If you have media inquiries, please contact the Office of Health Communications at email@example.com.
« Go Back
Suicide the leading cause of violent death in Arkansas
Little Rock, Ark. – There were 621 people who died by suicide in Arkansas in 2017, making it the leading cause of violent death in Arkansas in that year. The Arkansas Department of Health (ADH) and partners want Arkansans to know there is help and hope.
ADH and the Attorney General’s office came together this morning at the onset of Suicide Prevention Awareness Week to discuss the state’s efforts to reduce the number of suicide-related deaths at an event at the State Capitol.
Dr. Nathaniel Smith, ADH Director and State Health Officer, spoke in detail about the public health impact of suicide, including the steps the ADH is taking to combat the high rate of suicides in the state. These steps include training community leaders and educators about how to help prevent suicides and running campaigns like “Let’s Talk About It,” which promotes the National Suicide Prevention Lifeline.
An average of over 1,000 Arkansans call the lifeline each month. The Arkansas Lifeline Call Center, which answers calls to the national line made in Arkansas, is housed by ADH. The call center was mandated by Act 811 of 2017 and opened in December 2017.
“Where there’s help, there’s hope,” said Dr. Smith. “The Arkansas Department of Health is committed to providing help to Arkansans in the midst of crisis when they need it the most through training community leaders, education, and the Arkansas Lifeline Call Center.”
In 2016, 67 youth between the ages of 10-24 died by suicide. An important component for the suicide prevention program is improving continuity of care and follow-up for youth identified at risk. The suicide prevention program is implementing integrated networks of care for community populations to ensure that follow-up care and evidence-based treatments are effectively in place.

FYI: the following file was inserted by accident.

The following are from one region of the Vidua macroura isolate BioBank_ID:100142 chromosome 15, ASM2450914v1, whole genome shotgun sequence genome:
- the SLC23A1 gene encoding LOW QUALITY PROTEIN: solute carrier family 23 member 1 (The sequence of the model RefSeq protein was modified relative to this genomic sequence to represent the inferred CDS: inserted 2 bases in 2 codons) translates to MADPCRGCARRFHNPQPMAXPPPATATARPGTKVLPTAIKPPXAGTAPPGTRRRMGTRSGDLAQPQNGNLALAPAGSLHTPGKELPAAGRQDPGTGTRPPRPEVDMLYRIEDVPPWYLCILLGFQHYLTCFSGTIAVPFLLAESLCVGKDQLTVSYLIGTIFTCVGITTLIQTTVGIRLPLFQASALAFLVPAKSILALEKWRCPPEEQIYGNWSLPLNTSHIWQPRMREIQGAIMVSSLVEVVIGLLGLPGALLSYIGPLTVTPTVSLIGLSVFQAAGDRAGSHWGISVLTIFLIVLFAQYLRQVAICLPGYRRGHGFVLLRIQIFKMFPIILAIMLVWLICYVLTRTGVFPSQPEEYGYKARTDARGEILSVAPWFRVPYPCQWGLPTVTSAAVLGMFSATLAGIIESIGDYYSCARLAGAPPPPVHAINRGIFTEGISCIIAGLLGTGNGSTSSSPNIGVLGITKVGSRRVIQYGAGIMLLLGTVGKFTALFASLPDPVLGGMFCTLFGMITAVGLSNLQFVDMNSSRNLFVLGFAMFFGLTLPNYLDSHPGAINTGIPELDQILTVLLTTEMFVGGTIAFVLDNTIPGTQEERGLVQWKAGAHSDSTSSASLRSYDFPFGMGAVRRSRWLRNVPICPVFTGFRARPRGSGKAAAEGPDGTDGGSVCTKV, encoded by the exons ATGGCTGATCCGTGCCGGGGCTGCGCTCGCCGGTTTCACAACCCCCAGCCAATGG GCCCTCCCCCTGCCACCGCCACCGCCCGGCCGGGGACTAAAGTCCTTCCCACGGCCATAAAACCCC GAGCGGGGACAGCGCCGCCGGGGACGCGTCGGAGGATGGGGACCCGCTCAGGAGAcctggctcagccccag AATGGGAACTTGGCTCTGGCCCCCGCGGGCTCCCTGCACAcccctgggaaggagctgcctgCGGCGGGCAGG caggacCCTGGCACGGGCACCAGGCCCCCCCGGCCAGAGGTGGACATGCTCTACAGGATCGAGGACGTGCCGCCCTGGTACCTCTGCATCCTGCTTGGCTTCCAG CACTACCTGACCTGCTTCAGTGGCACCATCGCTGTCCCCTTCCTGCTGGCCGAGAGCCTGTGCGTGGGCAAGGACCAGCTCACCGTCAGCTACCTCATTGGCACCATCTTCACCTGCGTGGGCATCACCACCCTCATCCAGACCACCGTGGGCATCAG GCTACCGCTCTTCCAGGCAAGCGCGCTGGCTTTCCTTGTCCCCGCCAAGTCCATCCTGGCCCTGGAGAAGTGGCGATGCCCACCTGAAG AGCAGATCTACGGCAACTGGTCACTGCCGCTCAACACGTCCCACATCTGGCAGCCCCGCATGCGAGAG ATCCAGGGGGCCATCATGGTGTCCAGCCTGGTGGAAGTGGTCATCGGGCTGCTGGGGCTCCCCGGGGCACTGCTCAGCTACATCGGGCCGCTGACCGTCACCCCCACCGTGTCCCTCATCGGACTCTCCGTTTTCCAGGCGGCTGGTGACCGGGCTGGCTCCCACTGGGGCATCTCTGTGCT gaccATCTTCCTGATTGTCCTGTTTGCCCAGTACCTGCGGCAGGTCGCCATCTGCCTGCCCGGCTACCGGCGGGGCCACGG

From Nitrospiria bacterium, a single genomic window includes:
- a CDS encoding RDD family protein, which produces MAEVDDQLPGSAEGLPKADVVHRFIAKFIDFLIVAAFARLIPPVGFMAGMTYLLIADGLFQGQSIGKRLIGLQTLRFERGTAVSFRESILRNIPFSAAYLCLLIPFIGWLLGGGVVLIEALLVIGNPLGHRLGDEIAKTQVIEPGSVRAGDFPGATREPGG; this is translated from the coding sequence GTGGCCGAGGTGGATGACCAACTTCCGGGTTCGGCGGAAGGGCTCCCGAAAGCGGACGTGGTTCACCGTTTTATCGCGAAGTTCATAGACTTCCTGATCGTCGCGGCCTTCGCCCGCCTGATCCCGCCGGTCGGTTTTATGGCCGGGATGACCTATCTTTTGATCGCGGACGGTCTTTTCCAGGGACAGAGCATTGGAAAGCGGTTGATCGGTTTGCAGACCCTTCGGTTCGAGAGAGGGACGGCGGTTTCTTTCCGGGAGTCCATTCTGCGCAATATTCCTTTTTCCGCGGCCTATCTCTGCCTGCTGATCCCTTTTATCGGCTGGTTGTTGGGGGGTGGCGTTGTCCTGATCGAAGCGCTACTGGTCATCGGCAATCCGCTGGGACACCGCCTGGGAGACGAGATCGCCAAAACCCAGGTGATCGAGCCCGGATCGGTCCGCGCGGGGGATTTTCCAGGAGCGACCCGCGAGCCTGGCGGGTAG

“On average fifty Arkansans per month lose their battles with mental illness or depression and too often, family and friends are not aware of or do not understand the sense of hopelessness of their loved one,” said Arkansas Attorney General Leslie Rutledge. “Arkansas is one big small town, and we must work together to give hope to those in need and bring awareness across the state in order to save the lives of our neighbors and friends.”
The National Suicide Prevention Lifeline number is 1-800-273-TALK (8255). Veterans can access the Veteran Crisis Line by calling the national line and pressing 1. Anyone can also text the crisis line by sending TALK to 741741, or chat online at www.chat.suicidepreventionlifeline.org.
The ADH Injury and Violence Prevention Section works to prevent suicides through education, resources, and awareness. To learn more about the trainings and resources that are available for your group, business, or school, visit http://www.healthy.arkansas.gov/programs-services/topics/suicide-prevention.